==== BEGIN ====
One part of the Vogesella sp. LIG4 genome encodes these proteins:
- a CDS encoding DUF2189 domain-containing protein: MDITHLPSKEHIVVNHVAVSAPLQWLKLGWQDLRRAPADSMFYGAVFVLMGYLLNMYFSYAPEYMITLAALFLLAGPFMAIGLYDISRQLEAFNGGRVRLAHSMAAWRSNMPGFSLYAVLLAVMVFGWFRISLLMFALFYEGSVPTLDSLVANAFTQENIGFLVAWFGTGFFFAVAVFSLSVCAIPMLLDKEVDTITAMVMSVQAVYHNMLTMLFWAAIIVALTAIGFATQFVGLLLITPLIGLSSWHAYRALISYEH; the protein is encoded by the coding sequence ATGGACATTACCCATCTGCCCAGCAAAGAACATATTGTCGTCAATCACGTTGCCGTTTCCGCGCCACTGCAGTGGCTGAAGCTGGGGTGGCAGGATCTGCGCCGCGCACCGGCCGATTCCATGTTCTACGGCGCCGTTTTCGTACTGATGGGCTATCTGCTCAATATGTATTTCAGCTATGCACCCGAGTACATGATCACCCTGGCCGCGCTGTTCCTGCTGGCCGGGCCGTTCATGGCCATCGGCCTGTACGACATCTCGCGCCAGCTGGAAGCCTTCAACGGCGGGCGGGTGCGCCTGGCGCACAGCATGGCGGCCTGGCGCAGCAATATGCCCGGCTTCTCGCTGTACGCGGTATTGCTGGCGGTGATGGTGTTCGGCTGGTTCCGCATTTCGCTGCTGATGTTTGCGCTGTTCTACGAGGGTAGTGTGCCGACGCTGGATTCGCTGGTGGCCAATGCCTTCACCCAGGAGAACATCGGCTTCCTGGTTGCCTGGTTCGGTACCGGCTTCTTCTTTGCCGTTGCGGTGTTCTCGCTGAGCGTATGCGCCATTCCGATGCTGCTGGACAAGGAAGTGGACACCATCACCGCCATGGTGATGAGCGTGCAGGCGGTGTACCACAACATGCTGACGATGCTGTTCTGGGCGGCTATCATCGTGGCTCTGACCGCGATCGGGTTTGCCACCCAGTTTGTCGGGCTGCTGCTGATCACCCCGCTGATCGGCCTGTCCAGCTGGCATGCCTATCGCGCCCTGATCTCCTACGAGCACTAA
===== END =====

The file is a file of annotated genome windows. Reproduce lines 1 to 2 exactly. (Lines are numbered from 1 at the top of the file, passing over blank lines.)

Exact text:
One part of the Vogesella sp. LIG4 genome encodes these proteins:
- a CDS encoding DUF2189 domain-containing protein: MDITHLPSKEHIVVNHVAVSAPLQWLKLGWQDLRRAPADSMFYGAVFVLMGYLLNMYFSYAPEYMITLAALFLLAGPFMAIGLYDISRQLEAFNGGRVRLAHSMAAWRSNMPGFSLYAVLLAVMVFGWFRISLLMFALFYEGSVPTLDSLVANAFTQENIGFLVAWFGTGFFFAVAVFSLSVCAIPMLLDKEVDTITAMVMSVQAVYHNMLTMLFWAAIIVALTAIGFATQFVGLLLITPLIGLSSWHAYRALISYEH; the protein is encoded by the coding sequence ATGGACATTACCCATCTGCCCAGCAAAGAACATATTGTCGTCAATCACGTTGCCGTTTCCGCGCCACTGCAGTGGCTGAAGCTGGGGTGGCAGGATCTGCGCCGCGCACCGGCCGATTCCATGTTCTACGGCGCCGTTTTCGTACTGATGGGCTATCTGCTCAATATGTATTTCAGCTATGCACCCGAGTACATGATCACCCTGGCCGCGCTGTTCCTGCTGGCCGGGCCGTTCATGGCCATCGGCCTGTACGACATCTCGCGCCAGCTGGAAGCCTTCAACGGCGGGCGGGTGCGCCTGGCGCACAGCATGGCGGCCTGGCGCAGCAATATGCCCGGCTTCTCGCTGTACGCGGTATTGCTGGCGGTGATGGTGTTCGGCTGGTTCCGCATTTCGCTGCTGATGTTTGCGCTGTTCTACGAGGGTAGTGTGCCGACGCTGGATTCGCTGGTGGCCAATGCCTTCACCCAGGAGAACATCGGCTTCCTGGTTGCCTGGTTCGGTACCGGCTTCTTCTTTGCCGTTGCGGTGTTCTCGCTGAGCGTATGCGCCATTCCGATGCTGCTGGACAAGGAAGTGGACACCATCACCGCCATGGTGATGAGCGTGCAGGCGGTGTACCACAACATGCTGACGATGCTGTTCTGGGCGGCTATCATCGTGGCTCTGACCGCGATCGGGTTTGCCACCCAGTTTGTCGGGCTGCTGCTGATCACCCCGCTGATCGGCCTGTCCAGCTGGCATGCCTATCGCGCCCTGATCTCCTACGAGCACTAA